[RE-RELEASE] Maryland’s African American History Commission: Leading Preservation Efforts For 50 Years
Established in 1969, the Maryland Commission on African American History and Culture is the nation’s first-ever ethnic commission and has a 50-year track record of exploring, researching, commemorating and preserving important places associated with the African American history of the Old Line State. On this week’s PreserveCast, we’re talking with Chanel Compton, the Executive Director of the Commission, about their work and the exciting future of African American preservation in Maryland and beyond.
The Commission is the oldest ethnic commission in the nation and doesn’t just talk about preserving history – it directly invests millions of dollars in brick-and-mortar projects across the state. It’s a Maryland story with national implications and one we had to bring to PreserveCast.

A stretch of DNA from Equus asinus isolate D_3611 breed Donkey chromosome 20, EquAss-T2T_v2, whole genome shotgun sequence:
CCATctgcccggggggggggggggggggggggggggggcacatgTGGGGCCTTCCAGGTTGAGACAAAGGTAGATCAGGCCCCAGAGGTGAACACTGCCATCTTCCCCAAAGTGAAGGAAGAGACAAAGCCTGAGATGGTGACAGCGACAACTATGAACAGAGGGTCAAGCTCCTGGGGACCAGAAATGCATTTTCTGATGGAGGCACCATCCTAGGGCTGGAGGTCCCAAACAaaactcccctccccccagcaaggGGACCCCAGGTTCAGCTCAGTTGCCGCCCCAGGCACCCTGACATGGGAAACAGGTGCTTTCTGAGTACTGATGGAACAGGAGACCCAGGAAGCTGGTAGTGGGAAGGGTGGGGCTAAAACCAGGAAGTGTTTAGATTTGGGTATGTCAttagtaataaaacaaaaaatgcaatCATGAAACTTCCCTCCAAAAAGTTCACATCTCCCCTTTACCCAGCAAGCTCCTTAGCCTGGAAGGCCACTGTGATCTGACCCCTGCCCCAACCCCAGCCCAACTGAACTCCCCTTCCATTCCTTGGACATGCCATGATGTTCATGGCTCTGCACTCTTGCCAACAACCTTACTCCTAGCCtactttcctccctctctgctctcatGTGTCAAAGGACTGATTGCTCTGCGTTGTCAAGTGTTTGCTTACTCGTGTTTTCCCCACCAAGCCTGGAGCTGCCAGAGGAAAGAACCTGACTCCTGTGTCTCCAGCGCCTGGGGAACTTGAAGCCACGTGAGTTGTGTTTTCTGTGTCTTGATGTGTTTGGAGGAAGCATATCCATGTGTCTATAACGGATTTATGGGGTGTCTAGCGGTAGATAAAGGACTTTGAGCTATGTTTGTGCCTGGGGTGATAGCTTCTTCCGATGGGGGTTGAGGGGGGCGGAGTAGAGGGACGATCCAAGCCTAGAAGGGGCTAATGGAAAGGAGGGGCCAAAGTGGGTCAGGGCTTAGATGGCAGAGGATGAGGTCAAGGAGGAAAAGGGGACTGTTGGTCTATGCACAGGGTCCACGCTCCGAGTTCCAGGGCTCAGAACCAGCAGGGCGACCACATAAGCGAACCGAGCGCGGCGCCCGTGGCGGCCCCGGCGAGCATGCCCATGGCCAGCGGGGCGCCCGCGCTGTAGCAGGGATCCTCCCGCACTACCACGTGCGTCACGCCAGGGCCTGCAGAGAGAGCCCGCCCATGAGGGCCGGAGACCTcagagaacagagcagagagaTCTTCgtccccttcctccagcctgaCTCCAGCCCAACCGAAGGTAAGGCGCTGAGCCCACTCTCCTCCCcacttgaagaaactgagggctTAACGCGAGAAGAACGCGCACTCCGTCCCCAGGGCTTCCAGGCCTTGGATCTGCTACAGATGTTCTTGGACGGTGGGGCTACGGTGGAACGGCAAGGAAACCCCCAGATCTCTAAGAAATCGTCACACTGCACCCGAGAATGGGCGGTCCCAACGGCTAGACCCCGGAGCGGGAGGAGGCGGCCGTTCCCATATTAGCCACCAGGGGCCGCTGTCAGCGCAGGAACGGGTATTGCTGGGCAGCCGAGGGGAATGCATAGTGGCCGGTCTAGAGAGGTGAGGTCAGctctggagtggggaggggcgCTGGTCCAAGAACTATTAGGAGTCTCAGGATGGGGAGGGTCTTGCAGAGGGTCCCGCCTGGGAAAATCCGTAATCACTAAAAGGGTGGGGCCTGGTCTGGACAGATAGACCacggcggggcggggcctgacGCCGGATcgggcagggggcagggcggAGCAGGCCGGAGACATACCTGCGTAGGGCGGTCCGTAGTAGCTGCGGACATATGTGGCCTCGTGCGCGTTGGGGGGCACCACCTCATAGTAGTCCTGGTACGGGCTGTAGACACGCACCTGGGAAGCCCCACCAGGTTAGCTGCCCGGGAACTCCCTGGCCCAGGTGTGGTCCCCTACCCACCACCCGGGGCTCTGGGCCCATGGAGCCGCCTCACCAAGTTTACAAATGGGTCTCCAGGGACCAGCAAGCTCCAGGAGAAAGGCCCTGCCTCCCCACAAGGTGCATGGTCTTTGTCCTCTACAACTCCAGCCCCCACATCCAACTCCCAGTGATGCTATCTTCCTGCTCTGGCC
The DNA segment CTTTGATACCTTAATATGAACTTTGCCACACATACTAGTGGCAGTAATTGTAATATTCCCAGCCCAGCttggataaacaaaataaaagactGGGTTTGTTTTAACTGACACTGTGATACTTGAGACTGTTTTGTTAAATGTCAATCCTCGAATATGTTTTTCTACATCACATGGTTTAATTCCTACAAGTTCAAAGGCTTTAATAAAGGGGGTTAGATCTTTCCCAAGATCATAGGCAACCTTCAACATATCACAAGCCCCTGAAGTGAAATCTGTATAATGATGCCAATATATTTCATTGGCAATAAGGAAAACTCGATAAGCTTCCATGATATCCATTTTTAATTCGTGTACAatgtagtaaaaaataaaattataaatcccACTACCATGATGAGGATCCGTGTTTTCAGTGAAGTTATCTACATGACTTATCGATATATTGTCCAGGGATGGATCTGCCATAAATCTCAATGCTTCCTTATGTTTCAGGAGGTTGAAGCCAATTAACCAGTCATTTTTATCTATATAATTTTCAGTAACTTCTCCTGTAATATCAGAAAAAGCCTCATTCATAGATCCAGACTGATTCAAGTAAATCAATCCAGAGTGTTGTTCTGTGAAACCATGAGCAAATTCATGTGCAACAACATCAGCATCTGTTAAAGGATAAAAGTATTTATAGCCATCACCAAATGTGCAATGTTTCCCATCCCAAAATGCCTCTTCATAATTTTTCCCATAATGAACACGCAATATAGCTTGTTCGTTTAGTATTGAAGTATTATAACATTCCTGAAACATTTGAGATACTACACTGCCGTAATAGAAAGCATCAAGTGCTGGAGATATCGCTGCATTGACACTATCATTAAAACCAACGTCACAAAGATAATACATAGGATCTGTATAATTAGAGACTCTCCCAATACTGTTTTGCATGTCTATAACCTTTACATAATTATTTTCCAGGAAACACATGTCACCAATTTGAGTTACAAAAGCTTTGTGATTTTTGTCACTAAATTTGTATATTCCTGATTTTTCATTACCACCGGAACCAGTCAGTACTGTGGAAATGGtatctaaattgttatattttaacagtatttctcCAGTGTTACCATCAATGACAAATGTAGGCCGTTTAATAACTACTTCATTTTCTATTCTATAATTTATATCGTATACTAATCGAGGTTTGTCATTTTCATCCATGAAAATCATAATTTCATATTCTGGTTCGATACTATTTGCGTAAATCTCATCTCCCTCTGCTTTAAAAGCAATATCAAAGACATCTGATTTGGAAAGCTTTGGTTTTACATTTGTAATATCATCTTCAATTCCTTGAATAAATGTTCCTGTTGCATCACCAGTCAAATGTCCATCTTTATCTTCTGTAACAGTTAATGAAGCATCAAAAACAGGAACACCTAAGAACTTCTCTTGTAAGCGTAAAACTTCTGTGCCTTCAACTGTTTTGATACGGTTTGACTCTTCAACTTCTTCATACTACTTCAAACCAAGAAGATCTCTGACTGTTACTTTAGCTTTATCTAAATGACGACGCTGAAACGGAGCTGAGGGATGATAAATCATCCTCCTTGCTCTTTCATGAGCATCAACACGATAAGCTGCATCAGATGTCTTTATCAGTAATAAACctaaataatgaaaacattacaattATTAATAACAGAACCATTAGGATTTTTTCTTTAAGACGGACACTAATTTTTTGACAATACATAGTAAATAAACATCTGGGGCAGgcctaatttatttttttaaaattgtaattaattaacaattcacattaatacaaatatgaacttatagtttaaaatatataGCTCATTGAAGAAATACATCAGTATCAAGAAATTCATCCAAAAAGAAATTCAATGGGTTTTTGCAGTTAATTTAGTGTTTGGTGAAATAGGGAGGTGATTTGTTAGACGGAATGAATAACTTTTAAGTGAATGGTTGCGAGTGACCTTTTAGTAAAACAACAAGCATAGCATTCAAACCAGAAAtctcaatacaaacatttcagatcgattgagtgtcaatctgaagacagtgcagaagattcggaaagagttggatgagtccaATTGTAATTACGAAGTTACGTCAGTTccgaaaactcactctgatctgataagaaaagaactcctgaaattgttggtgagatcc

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Chanel Compton is inspired and passionate about her role as Executive Director for the Banneker-Douglass Museum (BDM) and Maryland Commission on African American History and Culture (MCAAHC). She also currently serves as Board Chair of the Prince George’s African American Museum and Cultural Center and board member to Afro Charities, Maryland Humanities and Future History Now. Compton has been a life-long supporter of museums; stating, “A museum can be such a powerful place. As a young person, it was my initial visit to museums and galleries that opened my eyes and mind to new perspectives, cultures, and history. African American museums are instrumental in inspiring a new generation of leaders and innovators because it is a place of empowerment, of learning, and a place of individual and collective transformation.” As Executive Director of BDM and MCAAHC, Compton is dedicated to serving arts communities and artists in Maryland. She has a home and art studio in Baltimore, Maryland.